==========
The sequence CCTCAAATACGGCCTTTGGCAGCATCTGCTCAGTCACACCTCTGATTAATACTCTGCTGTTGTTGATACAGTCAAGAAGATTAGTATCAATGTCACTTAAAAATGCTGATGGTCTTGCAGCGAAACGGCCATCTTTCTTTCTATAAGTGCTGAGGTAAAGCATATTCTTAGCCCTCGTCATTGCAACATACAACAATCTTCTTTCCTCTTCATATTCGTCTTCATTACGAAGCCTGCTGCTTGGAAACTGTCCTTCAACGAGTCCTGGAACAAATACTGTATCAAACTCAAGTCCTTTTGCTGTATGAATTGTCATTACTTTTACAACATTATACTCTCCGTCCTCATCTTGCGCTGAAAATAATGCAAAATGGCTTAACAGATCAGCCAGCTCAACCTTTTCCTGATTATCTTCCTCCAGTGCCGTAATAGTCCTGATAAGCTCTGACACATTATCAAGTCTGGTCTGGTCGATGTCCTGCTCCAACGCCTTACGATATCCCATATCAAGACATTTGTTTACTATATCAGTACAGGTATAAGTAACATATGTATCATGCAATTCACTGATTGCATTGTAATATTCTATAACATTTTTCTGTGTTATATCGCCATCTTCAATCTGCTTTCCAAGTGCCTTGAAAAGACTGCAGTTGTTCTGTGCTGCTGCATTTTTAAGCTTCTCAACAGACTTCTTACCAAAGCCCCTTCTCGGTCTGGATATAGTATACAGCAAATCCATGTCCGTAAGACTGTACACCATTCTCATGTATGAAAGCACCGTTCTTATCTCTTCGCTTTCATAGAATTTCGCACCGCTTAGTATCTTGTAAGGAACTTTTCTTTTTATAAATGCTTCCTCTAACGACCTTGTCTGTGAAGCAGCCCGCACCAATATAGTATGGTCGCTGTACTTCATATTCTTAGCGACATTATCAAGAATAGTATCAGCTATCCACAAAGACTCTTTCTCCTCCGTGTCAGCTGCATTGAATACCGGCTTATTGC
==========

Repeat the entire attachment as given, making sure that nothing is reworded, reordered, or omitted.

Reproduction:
The sequence CCTCAAATACGGCCTTTGGCAGCATCTGCTCAGTCACACCTCTGATTAATACTCTGCTGTTGTTGATACAGTCAAGAAGATTAGTATCAATGTCACTTAAAAATGCTGATGGTCTTGCAGCGAAACGGCCATCTTTCTTTCTATAAGTGCTGAGGTAAAGCATATTCTTAGCCCTCGTCATTGCAACATACAACAATCTTCTTTCCTCTTCATATTCGTCTTCATTACGAAGCCTGCTGCTTGGAAACTGTCCTTCAACGAGTCCTGGAACAAATACTGTATCAAACTCAAGTCCTTTTGCTGTATGAATTGTCATTACTTTTACAACATTATACTCTCCGTCCTCATCTTGCGCTGAAAATAATGCAAAATGGCTTAACAGATCAGCCAGCTCAACCTTTTCCTGATTATCTTCCTCCAGTGCCGTAATAGTCCTGATAAGCTCTGACACATTATCAAGTCTGGTCTGGTCGATGTCCTGCTCCAACGCCTTACGATATCCCATATCAAGACATTTGTTTACTATATCAGTACAGGTATAAGTAACATATGTATCATGCAATTCACTGATTGCATTGTAATATTCTATAACATTTTTCTGTGTTATATCGCCATCTTCAATCTGCTTTCCAAGTGCCTTGAAAAGACTGCAGTTGTTCTGTGCTGCTGCATTTTTAAGCTTCTCAACAGACTTCTTACCAAAGCCCCTTCTCGGTCTGGATATAGTATACAGCAAATCCATGTCCGTAAGACTGTACACCATTCTCATGTATGAAAGCACCGTTCTTATCTCTTCGCTTTCATAGAATTTCGCACCGCTTAGTATCTTGTAAGGAACTTTTCTTTTTATAAATGCTTCCTCTAACGACCTTGTCTGTGAAGCAGCCCGCACCAATATAGTATGGTCGCTGTACTTCATATTCTTAGCGACATTATCAAGAATAGTATCAGCTATCCACAAAGACTCTTTCTCCTCCGTGTCAGCTGCATTGAATACCGGCTTATTGC